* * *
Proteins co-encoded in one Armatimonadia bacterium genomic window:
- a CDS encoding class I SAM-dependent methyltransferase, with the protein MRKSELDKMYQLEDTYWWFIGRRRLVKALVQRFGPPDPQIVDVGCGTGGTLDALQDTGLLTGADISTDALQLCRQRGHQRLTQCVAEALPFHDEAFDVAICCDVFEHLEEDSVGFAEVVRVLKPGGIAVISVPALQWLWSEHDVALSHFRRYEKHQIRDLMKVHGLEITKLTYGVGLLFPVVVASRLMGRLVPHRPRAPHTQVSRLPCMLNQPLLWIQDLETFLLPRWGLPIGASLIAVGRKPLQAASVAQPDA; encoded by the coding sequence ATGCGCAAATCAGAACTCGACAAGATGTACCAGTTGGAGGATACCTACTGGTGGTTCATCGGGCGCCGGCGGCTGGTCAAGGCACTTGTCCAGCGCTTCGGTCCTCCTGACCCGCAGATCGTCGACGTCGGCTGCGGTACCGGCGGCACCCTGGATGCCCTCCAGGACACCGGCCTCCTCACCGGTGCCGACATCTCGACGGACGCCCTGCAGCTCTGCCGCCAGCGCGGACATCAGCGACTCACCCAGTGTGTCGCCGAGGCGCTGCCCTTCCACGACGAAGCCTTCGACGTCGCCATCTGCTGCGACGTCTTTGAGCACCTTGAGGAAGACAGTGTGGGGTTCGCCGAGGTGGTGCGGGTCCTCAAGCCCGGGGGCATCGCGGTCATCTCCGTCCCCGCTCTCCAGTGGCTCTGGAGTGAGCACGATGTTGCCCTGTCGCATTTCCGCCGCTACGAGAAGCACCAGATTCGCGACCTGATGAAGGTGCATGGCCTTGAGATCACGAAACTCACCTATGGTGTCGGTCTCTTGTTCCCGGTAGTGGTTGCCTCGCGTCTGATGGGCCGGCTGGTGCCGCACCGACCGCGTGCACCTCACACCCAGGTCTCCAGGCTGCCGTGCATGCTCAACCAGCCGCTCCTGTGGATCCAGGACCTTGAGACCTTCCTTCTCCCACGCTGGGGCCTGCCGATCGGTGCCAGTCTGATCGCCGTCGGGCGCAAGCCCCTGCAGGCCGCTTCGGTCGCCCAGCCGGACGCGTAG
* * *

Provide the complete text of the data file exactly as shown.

Proteins co-encoded in one Armatimonadia bacterium genomic window:
- a CDS encoding class I SAM-dependent methyltransferase, with the protein MRKSELDKMYQLEDTYWWFIGRRRLVKALVQRFGPPDPQIVDVGCGTGGTLDALQDTGLLTGADISTDALQLCRQRGHQRLTQCVAEALPFHDEAFDVAICCDVFEHLEEDSVGFAEVVRVLKPGGIAVISVPALQWLWSEHDVALSHFRRYEKHQIRDLMKVHGLEITKLTYGVGLLFPVVVASRLMGRLVPHRPRAPHTQVSRLPCMLNQPLLWIQDLETFLLPRWGLPIGASLIAVGRKPLQAASVAQPDA; encoded by the coding sequence ATGCGCAAATCAGAACTCGACAAGATGTACCAGTTGGAGGATACCTACTGGTGGTTCATCGGGCGCCGGCGGCTGGTCAAGGCACTTGTCCAGCGCTTCGGTCCTCCTGACCCGCAGATCGTCGACGTCGGCTGCGGTACCGGCGGCACCCTGGATGCCCTCCAGGACACCGGCCTCCTCACCGGTGCCGACATCTCGACGGACGCCCTGCAGCTCTGCCGCCAGCGCGGACATCAGCGACTCACCCAGTGTGTCGCCGAGGCGCTGCCCTTCCACGACGAAGCCTTCGACGTCGCCATCTGCTGCGACGTCTTTGAGCACCTTGAGGAAGACAGTGTGGGGTTCGCCGAGGTGGTGCGGGTCCTCAAGCCCGGGGGCATCGCGGTCATCTCCGTCCCCGCTCTCCAGTGGCTCTGGAGTGAGCACGATGTTGCCCTGTCGCATTTCCGCCGCTACGAGAAGCACCAGATTCGCGACCTGATGAAGGTGCATGGCCTTGAGATCACGAAACTCACCTATGGTGTCGGTCTCTTGTTCCCGGTAGTGGTTGCCTCGCGTCTGATGGGCCGGCTGGTGCCGCACCGACCGCGTGCACCTCACACCCAGGTCTCCAGGCTGCCGTGCATGCTCAACCAGCCGCTCCTGTGGATCCAGGACCTTGAGACCTTCCTTCTCCCACGCTGGGGCCTGCCGATCGGTGCCAGTCTGATCGCCGTCGGGCGCAAGCCCCTGCAGGCCGCTTCGGTCGCCCAGCCGGACGCGTAG